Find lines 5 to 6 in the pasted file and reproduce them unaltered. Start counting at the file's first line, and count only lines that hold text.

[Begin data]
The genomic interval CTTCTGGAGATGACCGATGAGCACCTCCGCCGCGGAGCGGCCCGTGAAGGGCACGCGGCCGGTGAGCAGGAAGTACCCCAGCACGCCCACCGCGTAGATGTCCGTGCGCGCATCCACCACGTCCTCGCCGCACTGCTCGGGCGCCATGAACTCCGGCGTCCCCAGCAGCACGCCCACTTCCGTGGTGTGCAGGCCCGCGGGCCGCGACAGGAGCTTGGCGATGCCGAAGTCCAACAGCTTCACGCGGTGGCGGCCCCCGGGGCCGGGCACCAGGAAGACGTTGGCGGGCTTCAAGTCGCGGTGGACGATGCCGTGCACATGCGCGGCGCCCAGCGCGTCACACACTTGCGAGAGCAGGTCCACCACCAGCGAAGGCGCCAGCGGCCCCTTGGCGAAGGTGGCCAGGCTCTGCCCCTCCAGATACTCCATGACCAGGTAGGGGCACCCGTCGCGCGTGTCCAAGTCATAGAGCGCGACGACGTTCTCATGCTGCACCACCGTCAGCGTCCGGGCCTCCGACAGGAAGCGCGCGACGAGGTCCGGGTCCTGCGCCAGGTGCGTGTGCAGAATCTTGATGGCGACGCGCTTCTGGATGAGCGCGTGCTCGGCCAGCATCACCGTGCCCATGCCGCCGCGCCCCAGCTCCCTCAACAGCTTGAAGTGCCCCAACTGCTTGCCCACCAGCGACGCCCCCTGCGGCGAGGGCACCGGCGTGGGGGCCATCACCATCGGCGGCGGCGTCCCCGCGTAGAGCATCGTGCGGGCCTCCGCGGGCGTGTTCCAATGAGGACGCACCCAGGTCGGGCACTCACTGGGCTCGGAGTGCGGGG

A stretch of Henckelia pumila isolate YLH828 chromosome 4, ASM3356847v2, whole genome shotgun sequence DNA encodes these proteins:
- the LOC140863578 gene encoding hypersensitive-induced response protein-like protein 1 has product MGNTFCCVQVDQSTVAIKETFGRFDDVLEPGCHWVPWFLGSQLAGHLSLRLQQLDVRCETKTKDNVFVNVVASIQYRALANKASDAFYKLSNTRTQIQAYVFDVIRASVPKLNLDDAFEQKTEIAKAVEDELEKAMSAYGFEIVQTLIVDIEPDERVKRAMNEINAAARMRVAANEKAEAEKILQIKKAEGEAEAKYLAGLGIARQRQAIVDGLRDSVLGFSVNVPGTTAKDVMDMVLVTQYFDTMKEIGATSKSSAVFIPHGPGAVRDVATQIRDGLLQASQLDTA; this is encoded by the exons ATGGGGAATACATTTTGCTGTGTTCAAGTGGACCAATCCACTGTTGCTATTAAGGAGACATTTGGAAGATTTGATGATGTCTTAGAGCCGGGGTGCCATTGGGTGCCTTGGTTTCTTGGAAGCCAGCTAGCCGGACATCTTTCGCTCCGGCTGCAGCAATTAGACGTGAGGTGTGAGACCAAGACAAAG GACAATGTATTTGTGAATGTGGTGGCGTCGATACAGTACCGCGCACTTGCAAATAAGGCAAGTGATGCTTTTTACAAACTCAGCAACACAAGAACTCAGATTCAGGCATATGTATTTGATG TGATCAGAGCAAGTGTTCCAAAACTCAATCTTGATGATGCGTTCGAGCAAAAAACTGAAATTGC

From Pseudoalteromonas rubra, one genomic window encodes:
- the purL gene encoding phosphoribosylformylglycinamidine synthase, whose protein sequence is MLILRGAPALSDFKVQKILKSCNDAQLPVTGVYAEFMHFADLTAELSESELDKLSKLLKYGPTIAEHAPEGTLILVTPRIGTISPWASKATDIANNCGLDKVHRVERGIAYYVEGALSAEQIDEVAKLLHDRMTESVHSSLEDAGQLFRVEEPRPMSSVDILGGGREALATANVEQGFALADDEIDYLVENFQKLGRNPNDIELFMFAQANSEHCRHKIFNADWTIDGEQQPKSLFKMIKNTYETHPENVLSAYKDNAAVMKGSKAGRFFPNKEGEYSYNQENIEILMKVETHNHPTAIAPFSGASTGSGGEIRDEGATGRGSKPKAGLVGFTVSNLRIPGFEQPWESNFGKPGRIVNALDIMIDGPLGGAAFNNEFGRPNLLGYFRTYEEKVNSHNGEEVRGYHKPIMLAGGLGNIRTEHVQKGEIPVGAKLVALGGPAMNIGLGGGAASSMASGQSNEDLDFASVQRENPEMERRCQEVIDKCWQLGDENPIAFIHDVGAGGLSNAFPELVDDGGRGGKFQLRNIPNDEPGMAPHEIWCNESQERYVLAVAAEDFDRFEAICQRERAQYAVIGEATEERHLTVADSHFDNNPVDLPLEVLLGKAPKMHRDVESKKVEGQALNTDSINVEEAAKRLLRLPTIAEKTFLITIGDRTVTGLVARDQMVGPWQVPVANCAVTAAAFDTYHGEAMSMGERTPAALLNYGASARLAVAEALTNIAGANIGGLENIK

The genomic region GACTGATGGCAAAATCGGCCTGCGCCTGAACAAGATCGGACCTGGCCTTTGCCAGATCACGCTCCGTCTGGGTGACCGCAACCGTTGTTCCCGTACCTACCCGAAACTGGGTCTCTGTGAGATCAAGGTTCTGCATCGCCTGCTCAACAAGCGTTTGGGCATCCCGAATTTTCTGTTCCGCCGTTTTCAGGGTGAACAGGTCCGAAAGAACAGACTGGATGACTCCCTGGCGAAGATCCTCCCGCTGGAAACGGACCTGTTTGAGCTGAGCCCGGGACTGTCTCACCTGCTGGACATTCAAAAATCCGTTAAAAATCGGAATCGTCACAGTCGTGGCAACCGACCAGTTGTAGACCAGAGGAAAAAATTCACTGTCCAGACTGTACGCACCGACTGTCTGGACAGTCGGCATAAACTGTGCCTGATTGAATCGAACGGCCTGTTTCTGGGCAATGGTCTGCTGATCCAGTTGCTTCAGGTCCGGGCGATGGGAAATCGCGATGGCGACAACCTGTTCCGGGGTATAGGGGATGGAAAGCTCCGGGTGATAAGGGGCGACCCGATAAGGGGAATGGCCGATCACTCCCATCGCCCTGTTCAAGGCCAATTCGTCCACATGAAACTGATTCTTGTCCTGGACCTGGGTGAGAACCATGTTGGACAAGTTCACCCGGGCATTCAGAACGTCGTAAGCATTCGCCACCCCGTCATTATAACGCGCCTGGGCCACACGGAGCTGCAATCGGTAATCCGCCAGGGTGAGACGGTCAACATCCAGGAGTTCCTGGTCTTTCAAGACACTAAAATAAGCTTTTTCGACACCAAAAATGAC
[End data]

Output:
- the purL gene encoding phosphoribosylformylglycinamidine synthase, whose protein sequence is MLILRGAPALSDFKVQKILKSCNDAQLPVTGVYAEFMHFADLTAELSESELDKLSKLLKYGPTIAEHAPEGTLILVTPRIGTISPWASKATDIANNCGLDKVHRVERGIAYYVEGALSAEQIDEVAKLLHDRMTESVHSSLEDAGQLFRVEEPRPMSSVDILGGGREALATANVEQGFALADDEIDYLVENFQKLGRNPNDIELFMFAQANSEHCRHKIFNADWTIDGEQQPKSLFKMIKNTYETHPENVLSAYKDNAAVMKGSKAGRFFPNKEGEYSYNQENIEILMKVETHNHPTAIAPFSGASTGSGGEIRDEGATGRGSKPKAGLVGFTVSNLRIPGFEQPWESNFGKPGRIVNALDIMIDGPLGGAAFNNEFGRPNLLGYFRTYEEKVNSHNGEEVRGYHKPIMLAGGLGNIRTEHVQKGEIPVGAKLVALGGPAMNIGLGGGAASSMASGQSNEDLDFASVQRENPEMERRCQEVIDKCWQLGDENPIAFIHDVGAGGLSNAFPELVDDGGRGGKFQLRNIPNDEPGMAPHEIWCNESQERYVLAVAAEDFDRFEAICQRERAQYAVIGEATEERHLTVADSHFDNNPVDLPLEVLLGKAPKMHRDVESKKVEGQALNTDSINVEEAAKRLLRLPTIAEKTFLITIGDRTVTGLVARDQMVGPWQVPVANCAVTAAAFDTYHGEAMSMGERTPAALLNYGASARLAVAEALTNIAGANIGGLENIK

The genomic region GACTGATGGCAAAATCGGCCTGCGCCTGAACAAGATCGGACCTGGCCTTTGCCAGATCACGCTCCGTCTGGGTGACCGCAACCGTTGTTCCCGTACCTACCCGAAACTGGGTCTCTGTGAGATCAAGGTTCTGCATCGCCTGCTCAACAAGCGTTTGGGCATCCCGAATTTTCTGTTCCGCCGTTTTCAGGGTGAACAGGTCCGAAAGAACAGACTGGATGACTCCCTGGCGAAGATCCTCCCGCTGGAAACGGACCTGTTTGAGCTGAGCCCGGGACTGTCTCACCTGCTGGACATTCAAAAATCCGTTAAAAATCGGAATCGTCACAGTCGTGGCAACCGACCAGTTGTAGACCAGAGGAAAAAATTCACTGTCCAGACTGTACGCACCGACTGTCTGGACAGTCGGCATAAACTGTGCCTGATTGAATCGAACGGCCTGTTTCTGGGCAATGGTCTGCTGATCCAGTTGCTTCAGGTCCGGGCGATGGGAAATCGCGATGGCGACAACCTGTTCCGGGGTATAGGGGATGGAAAGCTCCGGGTGATAAGGGGCGACCCGATAAGGGGAATGGCCGATCACTCCCATCGCCCTGTTCAAGGCCAATTCGTCCACATGAAACTGATTCTTGTCCTGGACCTGGGTGAGAACCATGTTGGACAAGTTCACCCGGGCATTCAGAACGTCGTAAGCATTCGCCACCCCGTCATTATAACGCGCCTGGGCCACACGGAGCTGCAATCGGTAATCCGCCAGGGTGAGACGGTCAACATCCAGGAGTTCCTGGTCTTTCAAGACACTAAAATAAGCTTTTTCGACACCAAAAATGAC